I Wish Adults Knew —– Bad Art Night at the Carleton Place Library


It was a chilly Tuesday night outside the Carleton Place Library.  Inside, there was a nice cozy room with adults, not kids, making Bad Art. First you had to draw yourself on paper on top of your head, then  you progressed to the real stuff. For a final reward medals and tootise roll pops were handed out to all.

And so it goes. There is no bad art. There are no bad artists. There are just people working toward something unseen. Being an adult can be fun when you are acting as a child like at Bad Art Night. After all adults are only kids grown up anyways.


So what kind of questions do we as adults and kids want everyone to know?


That I am very talented but I hide my talents because I have stage fright.


I wish everyone understood how to work their phones. —Kayla Barnes, Grade 4


I wish you knew how to stop a nagging sister, or brother.


I wish you understood what kids were talking about most of the time. —Sam Mazza Bergeron, Grade 3


That we don’t get some of the words they tell us. —Cleo Miller-Young, Grade 4


I wish you knew that sometimes my smile is a broken smile. I wish you understood my vision.—Tyler Smith, Grade 4


That you have a right for everything and you learn from mistakes, just let mistakes happen– you learn from mistakes! —Morgan Curtis, Grade 3


That everyone needs a friend. —Samantha Evans, Grade 3

And so, everyone made friends on Bad Art Night- Please join us next time!

101 Beckwith Street
Carleton Place, ON K7C 2T3
(613) 257-2702
Monday to Thursday: 1:30 p.m. to 8:00 p.m
Friday: 9:30 a.m. to 5:30 p.m.
Saturday: 10:00 a.m. to 5:00 p.m.
All materials can be signed out for three weeks, with the exception of DVDs, which can be signed out for one week.

Book Drop Hours:

Monday – Friday 9:00 am to 1:30 pm
Saturday 9:00 am to 10:00 am

Email: mcaswell@carletonplace.ca

About lindaseccaspina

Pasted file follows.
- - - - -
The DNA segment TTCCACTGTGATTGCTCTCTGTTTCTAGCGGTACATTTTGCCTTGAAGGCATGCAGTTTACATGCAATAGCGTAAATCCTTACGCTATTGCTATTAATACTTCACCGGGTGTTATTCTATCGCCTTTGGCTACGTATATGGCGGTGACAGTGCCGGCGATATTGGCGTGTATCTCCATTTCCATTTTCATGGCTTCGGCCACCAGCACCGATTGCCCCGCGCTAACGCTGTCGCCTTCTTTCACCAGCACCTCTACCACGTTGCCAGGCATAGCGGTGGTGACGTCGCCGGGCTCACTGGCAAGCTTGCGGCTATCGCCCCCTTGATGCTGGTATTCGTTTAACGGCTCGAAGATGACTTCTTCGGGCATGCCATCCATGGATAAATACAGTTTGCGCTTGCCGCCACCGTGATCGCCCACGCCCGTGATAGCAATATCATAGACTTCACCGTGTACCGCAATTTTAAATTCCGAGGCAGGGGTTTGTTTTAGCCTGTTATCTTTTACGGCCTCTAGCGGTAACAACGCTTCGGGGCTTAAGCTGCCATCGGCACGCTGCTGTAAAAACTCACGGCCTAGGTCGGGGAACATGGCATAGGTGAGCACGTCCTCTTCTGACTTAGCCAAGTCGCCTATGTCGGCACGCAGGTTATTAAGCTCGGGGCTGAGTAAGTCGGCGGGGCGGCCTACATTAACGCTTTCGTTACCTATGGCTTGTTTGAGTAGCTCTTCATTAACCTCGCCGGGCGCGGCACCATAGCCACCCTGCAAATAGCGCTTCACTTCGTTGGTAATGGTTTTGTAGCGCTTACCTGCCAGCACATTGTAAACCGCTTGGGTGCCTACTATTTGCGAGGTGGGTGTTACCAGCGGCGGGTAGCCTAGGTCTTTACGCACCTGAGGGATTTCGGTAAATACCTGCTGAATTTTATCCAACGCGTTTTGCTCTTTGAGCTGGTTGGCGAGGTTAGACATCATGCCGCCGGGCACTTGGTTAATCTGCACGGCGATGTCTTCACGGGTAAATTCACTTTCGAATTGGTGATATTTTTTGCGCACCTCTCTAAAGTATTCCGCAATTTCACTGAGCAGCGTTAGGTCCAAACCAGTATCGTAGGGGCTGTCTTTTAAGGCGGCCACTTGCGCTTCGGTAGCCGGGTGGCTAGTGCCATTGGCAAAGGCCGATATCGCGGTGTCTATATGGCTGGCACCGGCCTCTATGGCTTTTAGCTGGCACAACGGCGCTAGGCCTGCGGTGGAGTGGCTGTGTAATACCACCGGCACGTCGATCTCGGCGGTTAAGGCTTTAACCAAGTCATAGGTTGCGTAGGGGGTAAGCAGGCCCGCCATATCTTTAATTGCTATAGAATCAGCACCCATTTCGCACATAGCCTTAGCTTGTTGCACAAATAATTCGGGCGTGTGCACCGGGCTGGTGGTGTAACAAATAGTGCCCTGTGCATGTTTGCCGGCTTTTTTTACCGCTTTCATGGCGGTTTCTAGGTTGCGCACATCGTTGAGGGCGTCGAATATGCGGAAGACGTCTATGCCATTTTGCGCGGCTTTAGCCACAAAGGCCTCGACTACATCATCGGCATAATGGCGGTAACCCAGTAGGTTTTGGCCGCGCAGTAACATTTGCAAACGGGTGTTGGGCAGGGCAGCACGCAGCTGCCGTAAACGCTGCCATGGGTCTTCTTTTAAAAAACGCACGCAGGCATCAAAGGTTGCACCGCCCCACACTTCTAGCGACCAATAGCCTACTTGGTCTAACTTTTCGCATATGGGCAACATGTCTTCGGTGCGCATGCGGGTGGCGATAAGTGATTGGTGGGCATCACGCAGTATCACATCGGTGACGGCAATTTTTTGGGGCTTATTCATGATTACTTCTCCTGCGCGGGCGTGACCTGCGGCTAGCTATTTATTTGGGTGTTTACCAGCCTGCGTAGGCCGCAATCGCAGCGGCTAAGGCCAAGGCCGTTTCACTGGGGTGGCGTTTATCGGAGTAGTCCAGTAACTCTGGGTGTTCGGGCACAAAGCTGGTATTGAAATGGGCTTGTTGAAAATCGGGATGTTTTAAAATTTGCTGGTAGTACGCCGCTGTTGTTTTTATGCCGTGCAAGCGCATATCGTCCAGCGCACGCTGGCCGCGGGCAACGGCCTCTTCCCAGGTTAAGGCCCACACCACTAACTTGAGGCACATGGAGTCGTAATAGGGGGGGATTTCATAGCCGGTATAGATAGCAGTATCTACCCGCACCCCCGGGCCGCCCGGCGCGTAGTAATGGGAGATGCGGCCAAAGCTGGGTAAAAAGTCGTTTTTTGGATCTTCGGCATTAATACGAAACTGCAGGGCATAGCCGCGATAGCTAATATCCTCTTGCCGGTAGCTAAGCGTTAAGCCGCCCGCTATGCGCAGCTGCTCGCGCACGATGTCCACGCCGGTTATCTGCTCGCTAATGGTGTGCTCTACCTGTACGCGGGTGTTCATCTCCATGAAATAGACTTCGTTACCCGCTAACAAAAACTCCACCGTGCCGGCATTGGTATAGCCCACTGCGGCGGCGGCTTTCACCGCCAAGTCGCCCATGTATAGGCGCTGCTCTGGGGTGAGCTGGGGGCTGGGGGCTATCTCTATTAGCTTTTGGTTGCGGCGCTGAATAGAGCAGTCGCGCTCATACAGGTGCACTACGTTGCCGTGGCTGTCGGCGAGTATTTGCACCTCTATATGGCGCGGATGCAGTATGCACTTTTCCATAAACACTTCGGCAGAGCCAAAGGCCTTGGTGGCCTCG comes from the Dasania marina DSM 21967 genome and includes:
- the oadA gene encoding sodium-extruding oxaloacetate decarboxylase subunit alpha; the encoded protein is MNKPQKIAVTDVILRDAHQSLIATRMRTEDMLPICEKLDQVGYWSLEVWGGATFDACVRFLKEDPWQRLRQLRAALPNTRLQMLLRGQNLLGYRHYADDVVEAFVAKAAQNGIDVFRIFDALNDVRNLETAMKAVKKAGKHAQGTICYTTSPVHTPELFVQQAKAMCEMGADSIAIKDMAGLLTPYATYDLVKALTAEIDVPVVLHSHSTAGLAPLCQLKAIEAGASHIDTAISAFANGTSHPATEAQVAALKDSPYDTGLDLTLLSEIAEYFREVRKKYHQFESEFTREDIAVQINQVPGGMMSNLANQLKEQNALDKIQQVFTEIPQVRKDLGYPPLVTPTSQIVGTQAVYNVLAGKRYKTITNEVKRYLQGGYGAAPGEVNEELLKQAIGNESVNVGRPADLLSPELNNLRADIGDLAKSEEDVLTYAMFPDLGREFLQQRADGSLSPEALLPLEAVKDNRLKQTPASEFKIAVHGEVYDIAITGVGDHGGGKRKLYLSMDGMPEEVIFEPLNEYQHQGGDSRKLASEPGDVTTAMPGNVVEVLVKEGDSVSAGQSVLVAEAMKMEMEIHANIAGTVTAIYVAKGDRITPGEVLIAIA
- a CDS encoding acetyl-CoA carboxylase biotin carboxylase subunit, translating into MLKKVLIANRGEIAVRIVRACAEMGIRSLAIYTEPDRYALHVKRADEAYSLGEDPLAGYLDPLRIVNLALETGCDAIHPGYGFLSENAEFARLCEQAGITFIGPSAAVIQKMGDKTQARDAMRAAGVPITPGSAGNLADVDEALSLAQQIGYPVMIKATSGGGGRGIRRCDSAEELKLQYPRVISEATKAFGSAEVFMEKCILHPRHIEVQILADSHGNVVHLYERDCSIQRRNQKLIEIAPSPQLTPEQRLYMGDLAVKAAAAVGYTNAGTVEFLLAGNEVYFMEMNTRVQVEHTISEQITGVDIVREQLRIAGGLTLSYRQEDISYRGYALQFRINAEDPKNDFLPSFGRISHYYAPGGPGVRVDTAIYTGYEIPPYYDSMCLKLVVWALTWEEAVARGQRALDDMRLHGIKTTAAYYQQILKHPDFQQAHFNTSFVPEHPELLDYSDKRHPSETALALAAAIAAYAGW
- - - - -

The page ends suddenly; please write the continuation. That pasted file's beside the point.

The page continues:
Linda Knight Seccaspina was born in Cowansville, Quebec about the same time as the wheel was invented and the first time she realized she could tell a tale was when she got caught passing her smutty stories around in Grade 7 at CHS by Mrs. Blinn. When Derek "Wheels" Wheeler from Degrassi Jr. High died in 2010, Linda wrote her own obituary. Some people said she should think about a career in writing obituaries. Before she laid her fingers to a keyboard, Linda owned the eclectic store Flash Cadilac and Savannah Devilles in Ottawa from 1976-1996. After writing for years about things that she cared about or pissed her off she finally found her calling. Is it sex drugs and rock n' roll you might ask? No, it is history. Seeing that her very first boyfriend in Grade 5 (who she won a Twist contest with in the 60s) is the head of the Brome Misissiquoi Historical Society and also specializes in local history back in Quebec, she finds that quite funny. She writes every single day and is also a columnist for Hometown News and Screamin's Mamas. She is a volunteer for the Carleton Place and Beckwith Heritage Museum, an admin for the Lanark County Genealogical Society Facebook page, and a local guest speaker. She has been now labelled an historian by the locals which in her mind is wrong. You see she will never be like the iconic local Lanark County historian Howard Morton Brown, nor like famed local writer Mary Cook. She proudly calls herself The National Enquirer Historical writer of Lanark County, and that she can live with. Linda has been called the most stubborn woman in Lanark County, and has requested her ashes to be distributed in any Casino parking lot as close to any Wheel of Fortune machine as you can get. But since she wrote her obituary, most people assume she's already dead. Linda has published six books, "Menopausal Woman From the Corn," "Cowansville High Misremembered," "Naked Yoga, Twinkies and Celebrities," "Cancer Calls Collect," "The Tilted Kilt-Vintage Whispers of Carleton Place," and "Flashbacks of Little Miss Flash Cadilac." All are available at Amazon in paperback and Kindle. Linda's books are for sale on Amazon or at Wisteria · 62 Bridge Street · Carleton Place, Ottawa, Canada, and at the Carleton Place and Beckwith Heritage Museum · 267 Edmund Street · Carleton Place, Ottawa, Canada--Appleton Museum-Mississippi Textile Mill and Mill Street Books and Heritage House Museum and The Artists Loft in Smith Falls.

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